Health Department Urges Any Prospect Park Visitors Who Were Recently Bitten By a Squirrel to Seek Medical Care

Five people were attacked by a potentially rabid squirrel between July 18 and July 20 near the Parkside and Ocean Avenue entrance to the park

While rabies in squirrels is extremely rare, this squirrel may be rabid based on its unusual aggressive behavior

July 21, 2017 — The Health Department today urged any Prospect Park visitors that have been bitten by a squirrel in the area of the park near the Parkside Avenue entrance since July 10th to immediately seek rabies post-exposure prophylaxis at an emergency room and to bring any pets that have been bitten by a squirrel to a veterinarian. The recommendation comes after five people were attacked and bitten by an unusually aggressive squirrel near the Parkside and Ocean Avenue entrance to the park. The incidents occurred between Tuesday, July 18 and Thursday, July 20. All the attacks occurred in the same area of the park. Four patients have been identified; a fifth, who was attacked while jogging, has not been identified. This is an isolated incident. Squirrels are rarely infected with rabies; however, based on the unusual aggressive behavior, the Health Department is acting under the assumption that the animal is rabid.

Flyers are being posted at the entrance near the area where the incidents occurred. New Yorkers should continue to use the park, but are warned against feeding or approaching any wildlife.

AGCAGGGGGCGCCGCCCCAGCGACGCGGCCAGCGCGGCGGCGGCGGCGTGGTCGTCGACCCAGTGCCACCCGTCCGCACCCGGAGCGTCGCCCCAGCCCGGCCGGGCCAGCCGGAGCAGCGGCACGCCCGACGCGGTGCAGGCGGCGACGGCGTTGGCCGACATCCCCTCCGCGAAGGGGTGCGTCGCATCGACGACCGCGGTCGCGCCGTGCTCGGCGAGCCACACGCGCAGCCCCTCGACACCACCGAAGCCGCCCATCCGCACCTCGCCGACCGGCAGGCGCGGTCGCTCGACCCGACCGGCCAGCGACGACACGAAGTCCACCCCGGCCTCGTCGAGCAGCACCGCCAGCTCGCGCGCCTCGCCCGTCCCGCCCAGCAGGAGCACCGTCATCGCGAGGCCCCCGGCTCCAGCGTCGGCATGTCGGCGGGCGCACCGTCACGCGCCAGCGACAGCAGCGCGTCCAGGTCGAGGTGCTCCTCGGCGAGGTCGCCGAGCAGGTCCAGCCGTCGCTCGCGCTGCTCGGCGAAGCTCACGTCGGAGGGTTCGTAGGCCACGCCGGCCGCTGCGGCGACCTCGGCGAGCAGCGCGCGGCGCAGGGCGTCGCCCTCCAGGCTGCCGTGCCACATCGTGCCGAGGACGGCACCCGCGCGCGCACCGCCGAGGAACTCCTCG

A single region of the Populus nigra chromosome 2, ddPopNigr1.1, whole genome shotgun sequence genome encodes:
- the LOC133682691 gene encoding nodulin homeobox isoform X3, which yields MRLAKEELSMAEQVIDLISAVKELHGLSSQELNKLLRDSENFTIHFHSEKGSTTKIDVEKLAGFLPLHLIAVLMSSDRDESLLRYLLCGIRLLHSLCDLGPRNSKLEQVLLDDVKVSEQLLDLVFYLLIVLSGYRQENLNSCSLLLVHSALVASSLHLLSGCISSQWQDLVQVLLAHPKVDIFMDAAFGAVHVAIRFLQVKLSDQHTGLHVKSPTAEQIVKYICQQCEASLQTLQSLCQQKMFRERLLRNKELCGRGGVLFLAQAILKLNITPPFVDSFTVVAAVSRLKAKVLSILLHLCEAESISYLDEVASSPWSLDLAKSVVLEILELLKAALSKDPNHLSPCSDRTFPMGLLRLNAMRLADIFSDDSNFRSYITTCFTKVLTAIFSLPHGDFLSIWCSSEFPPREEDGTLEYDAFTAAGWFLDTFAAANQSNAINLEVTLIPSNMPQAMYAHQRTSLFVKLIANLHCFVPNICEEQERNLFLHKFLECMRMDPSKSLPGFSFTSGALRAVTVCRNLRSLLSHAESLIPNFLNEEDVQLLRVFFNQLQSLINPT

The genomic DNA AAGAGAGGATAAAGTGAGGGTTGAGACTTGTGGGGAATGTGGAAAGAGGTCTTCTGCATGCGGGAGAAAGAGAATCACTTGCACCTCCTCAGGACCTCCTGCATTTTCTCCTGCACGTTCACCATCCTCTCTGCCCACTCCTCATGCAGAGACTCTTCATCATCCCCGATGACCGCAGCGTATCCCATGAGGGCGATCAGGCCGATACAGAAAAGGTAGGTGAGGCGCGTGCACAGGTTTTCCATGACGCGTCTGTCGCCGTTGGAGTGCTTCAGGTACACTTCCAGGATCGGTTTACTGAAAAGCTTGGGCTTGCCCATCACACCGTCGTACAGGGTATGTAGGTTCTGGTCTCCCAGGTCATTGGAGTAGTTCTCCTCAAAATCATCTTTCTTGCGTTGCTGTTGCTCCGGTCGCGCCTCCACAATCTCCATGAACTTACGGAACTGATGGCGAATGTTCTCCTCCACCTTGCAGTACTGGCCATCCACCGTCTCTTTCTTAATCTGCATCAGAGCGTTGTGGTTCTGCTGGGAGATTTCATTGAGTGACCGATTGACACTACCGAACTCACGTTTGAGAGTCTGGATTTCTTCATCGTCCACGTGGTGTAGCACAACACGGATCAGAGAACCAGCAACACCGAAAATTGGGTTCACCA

Any person or pet bitten by wildlife anywhere should contact their health care provider or veterinarian to determine if medical care is needed.

The Parks Department and the Prospect Park Alliance are searching for the animal. If the squirrel was infected with rabies it is likely already dead.

Generally, squirrels do not carry rabies. The Health Department has not identified any other rabid animals in Prospect Park or Brooklyn in 2017. Since rabies surveillance began in 1992, New York State has never identified a squirrel with rabies. Additionally, there have been no known cases of squirrel-to-human rabies transmission in the United States. The Health Department receives approximately 70 reports of squirrel bites a year, and the cause is mostly attributed to feeding.

“This animal has exhibited extremely unusual behavior and we are urging anyone who has been bitten by it, including any pets, to go and see your doctor or veterinarian,” said Health Commissioner Dr. Mary T. Bassett. “Most squirrel bites occur when someone attempts to feed the animal. Keep a safe distance from wildlife and never feed wild animals.”

"Aggression in squirrels is extremely rare, but park-goers' behavior toward all wildlife should remain the same: Do not approach the animals with whom we share our city, but rather appreciate them from a distance. Keeping your distance protects both you and the animals themselves," said Parks Commissioner Mitchell J. Silver, FAICP.

New Yorkers should always keep themselves and pets safe distance away from wildlife, and do not feed wildlife. If you see an injured or orphaned animal, call 311.

In the case of an emergency, any hospital in New York City will care for you, regardless of your immigration status or ability to pay. You will not be turned away.

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MEDIA CONTACT: Christopher Miller/Julien Martinez (347) 396-4177

PressOffice@health.nyc.gov